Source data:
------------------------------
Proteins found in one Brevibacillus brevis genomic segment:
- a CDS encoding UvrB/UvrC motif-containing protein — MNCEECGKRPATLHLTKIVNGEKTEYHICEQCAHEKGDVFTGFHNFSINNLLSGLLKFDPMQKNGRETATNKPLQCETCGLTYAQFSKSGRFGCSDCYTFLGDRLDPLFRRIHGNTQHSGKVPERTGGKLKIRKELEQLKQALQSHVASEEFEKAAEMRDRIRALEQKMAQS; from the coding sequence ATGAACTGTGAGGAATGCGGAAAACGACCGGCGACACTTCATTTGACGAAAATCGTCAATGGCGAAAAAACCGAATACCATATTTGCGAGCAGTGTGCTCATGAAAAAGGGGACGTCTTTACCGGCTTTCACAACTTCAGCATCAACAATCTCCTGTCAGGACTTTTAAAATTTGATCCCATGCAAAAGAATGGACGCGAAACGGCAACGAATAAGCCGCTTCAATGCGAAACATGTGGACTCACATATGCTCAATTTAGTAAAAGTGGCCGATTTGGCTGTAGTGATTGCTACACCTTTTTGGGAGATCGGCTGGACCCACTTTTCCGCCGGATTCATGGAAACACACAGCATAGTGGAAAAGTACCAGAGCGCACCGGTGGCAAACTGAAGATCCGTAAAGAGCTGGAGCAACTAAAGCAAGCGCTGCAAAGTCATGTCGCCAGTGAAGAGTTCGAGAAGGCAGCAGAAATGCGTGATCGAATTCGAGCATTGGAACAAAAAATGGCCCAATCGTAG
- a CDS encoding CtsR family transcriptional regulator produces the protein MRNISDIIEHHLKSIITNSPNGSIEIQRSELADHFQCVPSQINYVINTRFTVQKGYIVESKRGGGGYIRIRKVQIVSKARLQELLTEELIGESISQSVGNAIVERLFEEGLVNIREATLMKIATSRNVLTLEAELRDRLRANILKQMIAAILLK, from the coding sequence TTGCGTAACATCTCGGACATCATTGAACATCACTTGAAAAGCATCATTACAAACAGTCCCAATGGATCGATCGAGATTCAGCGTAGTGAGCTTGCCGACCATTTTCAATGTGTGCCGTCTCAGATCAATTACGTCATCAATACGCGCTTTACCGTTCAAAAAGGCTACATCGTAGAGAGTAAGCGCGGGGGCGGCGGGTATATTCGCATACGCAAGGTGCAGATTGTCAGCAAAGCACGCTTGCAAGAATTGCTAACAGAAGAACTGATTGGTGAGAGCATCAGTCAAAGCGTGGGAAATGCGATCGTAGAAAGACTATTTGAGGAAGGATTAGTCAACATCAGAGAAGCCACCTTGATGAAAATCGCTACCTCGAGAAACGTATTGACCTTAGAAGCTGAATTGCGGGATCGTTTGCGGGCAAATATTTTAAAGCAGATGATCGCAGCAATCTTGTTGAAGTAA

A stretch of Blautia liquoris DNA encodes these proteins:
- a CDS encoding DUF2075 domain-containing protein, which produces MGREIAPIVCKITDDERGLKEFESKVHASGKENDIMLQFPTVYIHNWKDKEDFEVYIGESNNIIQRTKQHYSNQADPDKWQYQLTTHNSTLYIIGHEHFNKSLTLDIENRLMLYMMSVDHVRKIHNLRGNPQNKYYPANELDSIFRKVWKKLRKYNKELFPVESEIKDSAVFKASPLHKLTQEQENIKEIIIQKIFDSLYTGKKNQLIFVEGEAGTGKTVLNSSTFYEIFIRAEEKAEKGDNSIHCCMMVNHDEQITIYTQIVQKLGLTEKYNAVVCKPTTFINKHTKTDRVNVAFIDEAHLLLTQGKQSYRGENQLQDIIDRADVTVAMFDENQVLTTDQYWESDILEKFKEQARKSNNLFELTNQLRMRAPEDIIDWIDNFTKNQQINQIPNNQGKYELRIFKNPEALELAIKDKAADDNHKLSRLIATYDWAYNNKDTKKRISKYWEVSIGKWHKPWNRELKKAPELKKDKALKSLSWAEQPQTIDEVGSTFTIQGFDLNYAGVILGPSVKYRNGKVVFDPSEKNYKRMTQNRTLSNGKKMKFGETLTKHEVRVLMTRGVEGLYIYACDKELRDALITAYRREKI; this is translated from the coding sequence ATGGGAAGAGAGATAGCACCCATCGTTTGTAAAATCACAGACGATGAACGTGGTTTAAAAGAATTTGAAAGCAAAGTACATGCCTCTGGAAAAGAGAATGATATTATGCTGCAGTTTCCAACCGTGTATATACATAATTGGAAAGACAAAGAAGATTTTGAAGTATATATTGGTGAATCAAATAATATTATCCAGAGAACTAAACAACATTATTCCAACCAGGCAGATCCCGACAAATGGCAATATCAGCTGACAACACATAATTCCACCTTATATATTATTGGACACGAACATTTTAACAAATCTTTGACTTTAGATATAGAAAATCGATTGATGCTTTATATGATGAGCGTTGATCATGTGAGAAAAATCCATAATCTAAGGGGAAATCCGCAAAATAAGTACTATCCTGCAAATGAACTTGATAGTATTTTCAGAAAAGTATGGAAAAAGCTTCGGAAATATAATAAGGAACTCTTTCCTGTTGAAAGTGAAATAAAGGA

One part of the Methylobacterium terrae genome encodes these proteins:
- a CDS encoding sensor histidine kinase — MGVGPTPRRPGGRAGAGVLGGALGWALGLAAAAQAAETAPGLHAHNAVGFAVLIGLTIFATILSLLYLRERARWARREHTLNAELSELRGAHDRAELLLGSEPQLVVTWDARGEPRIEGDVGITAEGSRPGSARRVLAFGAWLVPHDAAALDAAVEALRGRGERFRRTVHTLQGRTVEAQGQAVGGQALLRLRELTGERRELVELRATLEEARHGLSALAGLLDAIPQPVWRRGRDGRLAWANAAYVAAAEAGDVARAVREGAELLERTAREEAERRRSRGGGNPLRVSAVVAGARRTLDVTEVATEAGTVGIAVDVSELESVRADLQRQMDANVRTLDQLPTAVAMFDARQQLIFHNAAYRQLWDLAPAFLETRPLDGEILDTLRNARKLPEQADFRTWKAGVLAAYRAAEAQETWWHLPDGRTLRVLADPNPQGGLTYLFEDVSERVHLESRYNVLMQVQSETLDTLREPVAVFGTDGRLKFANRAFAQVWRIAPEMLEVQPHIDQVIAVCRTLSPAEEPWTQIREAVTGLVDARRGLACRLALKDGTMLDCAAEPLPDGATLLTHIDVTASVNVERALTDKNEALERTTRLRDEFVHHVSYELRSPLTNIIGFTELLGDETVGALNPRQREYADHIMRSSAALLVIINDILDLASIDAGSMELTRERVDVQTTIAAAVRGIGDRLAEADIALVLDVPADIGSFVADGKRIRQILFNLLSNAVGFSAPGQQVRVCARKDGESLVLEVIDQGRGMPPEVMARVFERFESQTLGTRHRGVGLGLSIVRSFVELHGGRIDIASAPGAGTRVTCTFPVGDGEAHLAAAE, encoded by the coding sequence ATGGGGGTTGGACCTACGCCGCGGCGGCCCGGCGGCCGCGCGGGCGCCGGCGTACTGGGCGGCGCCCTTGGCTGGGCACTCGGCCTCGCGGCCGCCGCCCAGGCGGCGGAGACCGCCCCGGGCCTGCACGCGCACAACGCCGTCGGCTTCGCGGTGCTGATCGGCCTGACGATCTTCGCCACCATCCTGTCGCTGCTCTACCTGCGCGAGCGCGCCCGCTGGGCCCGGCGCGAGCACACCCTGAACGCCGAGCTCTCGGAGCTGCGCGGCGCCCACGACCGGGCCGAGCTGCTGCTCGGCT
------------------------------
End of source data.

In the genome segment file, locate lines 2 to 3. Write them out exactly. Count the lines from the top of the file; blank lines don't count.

- a CDS encoding UvrB/UvrC motif-containing protein — MNCEECGKRPATLHLTKIVNGEKTEYHICEQCAHEKGDVFTGFHNFSINNLLSGLLKFDPMQKNGRETATNKPLQCETCGLTYAQFSKSGRFGCSDCYTFLGDRLDPLFRRIHGNTQHSGKVPERTGGKLKIRKELEQLKQALQSHVASEEFEKAAEMRDRIRALEQKMAQS; from the coding sequence ATGAACTGTGAGGAATGCGGAAAACGACCGGCGACACTTCATTTGACGAAAATCGTCAATGGCGAAAAAACCGAATACCATATTTGCGAGCAGTGTGCTCATGAAAAAGGGGACGTCTTTACCGGCTTTCACAACTTCAGCATCAACAATCTCCTGTCAGGACTTTTAAAATTTGATCCCATGCAAAAGAATGGACGCGAAACGGCAACGAATAAGCCGCTTCAATGCGAAACATGTGGACTCACATATGCTCAATTTAGTAAAAGTGGCCGATTTGGCTGTAGTGATTGCTACACCTTTTTGGGAGATCGGCTGGACCCACTTTTCCGCCGGATTCATGGAAACACACAGCATAGTGGAAAAGTACCAGAGCGCACCGGTGGCAAACTGAAGATCCGTAAAGAGCTGGAGCAACTAAAGCAAGCGCTGCAAAGTCATGTCGCCAGTGAAGAGTTCGAGAAGGCAGCAGAAATGCGTGATCGAATTCGAGCATTGGAACAAAAAATGGCCCAATCGTAG
- a CDS encoding CtsR family transcriptional regulator produces the protein MRNISDIIEHHLKSIITNSPNGSIEIQRSELADHFQCVPSQINYVINTRFTVQKGYIVESKRGGGGYIRIRKVQIVSKARLQELLTEELIGESISQSVGNAIVERLFEEGLVNIREATLMKIATSRNVLTLEAELRDRLRANILKQMIAAILLK, from the coding sequence TTGCGTAACATCTCGGACATCATTGAACATCACTTGAAAAGCATCATTACAAACAGTCCCAATGGATCGATCGAGATTCAGCGTAGTGAGCTTGCCGACCATTTTCAATGTGTGCCGTCTCAGATCAATTACGTCATCAATACGCGCTTTACCGTTCAAAAAGGCTACATCGTAGAGAGTAAGCGCGGGGGCGGCGGGTATATTCGCATACGCAAGGTGCAGATTGTCAGCAAAGCACGCTTGCAAGAATTGCTAACAGAAGAACTGATTGGTGAGAGCATCAGTCAAAGCGTGGGAAATGCGATCGTAGAAAGACTATTTGAGGAAGGATTAGTCAACATCAGAGAAGCCACCTTGATGAAAATCGCTACCTCGAGAAACGTATTGACCTTAGAAGCTGAATTGCGGGATCGTTTGCGGGCAAATATTTTAAAGCAGATGATCGCAGCAATCTTGTTGAAGTAA